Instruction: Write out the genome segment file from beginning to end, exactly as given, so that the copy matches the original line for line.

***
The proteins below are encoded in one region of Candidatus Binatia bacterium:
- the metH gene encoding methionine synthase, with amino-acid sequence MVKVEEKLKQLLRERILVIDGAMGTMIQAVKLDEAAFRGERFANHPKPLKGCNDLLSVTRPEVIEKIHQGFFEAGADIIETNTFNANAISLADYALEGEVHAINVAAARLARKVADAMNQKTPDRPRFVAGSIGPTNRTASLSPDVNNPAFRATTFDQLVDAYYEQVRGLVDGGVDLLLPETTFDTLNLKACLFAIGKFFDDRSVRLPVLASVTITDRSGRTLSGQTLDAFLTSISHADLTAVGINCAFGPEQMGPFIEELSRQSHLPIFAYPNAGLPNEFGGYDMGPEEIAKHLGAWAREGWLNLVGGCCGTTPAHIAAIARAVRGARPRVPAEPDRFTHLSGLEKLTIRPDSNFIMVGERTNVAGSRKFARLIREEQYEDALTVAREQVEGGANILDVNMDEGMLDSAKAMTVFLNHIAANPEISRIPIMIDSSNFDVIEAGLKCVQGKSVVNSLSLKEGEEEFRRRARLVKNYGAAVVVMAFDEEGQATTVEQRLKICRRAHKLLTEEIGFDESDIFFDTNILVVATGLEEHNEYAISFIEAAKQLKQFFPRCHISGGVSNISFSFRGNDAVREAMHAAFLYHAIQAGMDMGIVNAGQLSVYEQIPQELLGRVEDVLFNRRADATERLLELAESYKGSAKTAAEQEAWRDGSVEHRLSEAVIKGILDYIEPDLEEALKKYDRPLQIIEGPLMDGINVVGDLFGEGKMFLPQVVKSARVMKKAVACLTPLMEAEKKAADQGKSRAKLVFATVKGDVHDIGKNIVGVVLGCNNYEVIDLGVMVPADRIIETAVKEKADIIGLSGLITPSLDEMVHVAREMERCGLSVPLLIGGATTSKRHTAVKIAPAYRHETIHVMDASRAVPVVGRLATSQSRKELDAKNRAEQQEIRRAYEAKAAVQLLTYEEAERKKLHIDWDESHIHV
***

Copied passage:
The proteins below are encoded in one region of Candidatus Binatia bacterium:
- the metH gene encoding methionine synthase, with amino-acid sequence MVKVEEKLKQLLRERILVIDGAMGTMIQAVKLDEAAFRGERFANHPKPLKGCNDLLSVTRPEVIEKIHQGFFEAGADIIETNTFNANAISLADYALEGEVHAINVAAARLARKVADAMNQKTPDRPRFVAGSIGPTNRTASLSPDVNNPAFRATTFDQLVDAYYEQVRGLVDGGVDLLLPETTFDTLNLKACLFAIGKFFDDRSVRLPVLASVTITDRSGRTLSGQTLDAFLTSISHADLTAVGINCAFGPEQMGPFIEELSRQSHLPIFAYPNAGLPNEFGGYDMGPEEIAKHLGAWAREGWLNLVGGCCGTTPAHIAAIARAVRGARPRVPAEPDRFTHLSGLEKLTIRPDSNFIMVGERTNVAGSRKFARLIREEQYEDALTVAREQVEGGANILDVNMDEGMLDSAKAMTVFLNHIAANPEISRIPIMIDSSNFDVIEAGLKCVQGKSVVNSLSLKEGEEEFRRRARLVKNYGAAVVVMAFDEEGQATTVEQRLKICRRAHKLLTEEIGFDESDIFFDTNILVVATGLEEHNEYAISFIEAAKQLKQFFPRCHISGGVSNISFSFRGNDAVREAMHAAFLYHAIQAGMDMGIVNAGQLSVYEQIPQELLGRVEDVLFNRRADATERLLELAESYKGSAKTAAEQEAWRDGSVEHRLSEAVIKGILDYIEPDLEEALKKYDRPLQIIEGPLMDGINVVGDLFGEGKMFLPQVVKSARVMKKAVACLTPLMEAEKKAADQGKSRAKLVFATVKGDVHDIGKNIVGVVLGCNNYEVIDLGVMVPADRIIETAVKEKADIIGLSGLITPSLDEMVHVAREMERCGLSVPLLIGGATTSKRHTAVKIAPAYRHETIHVMDASRAVPVVGRLATSQSRKELDAKNRAEQQEIRRAYEAKAAVQLLTYEEAERKKLHIDWDESHIHV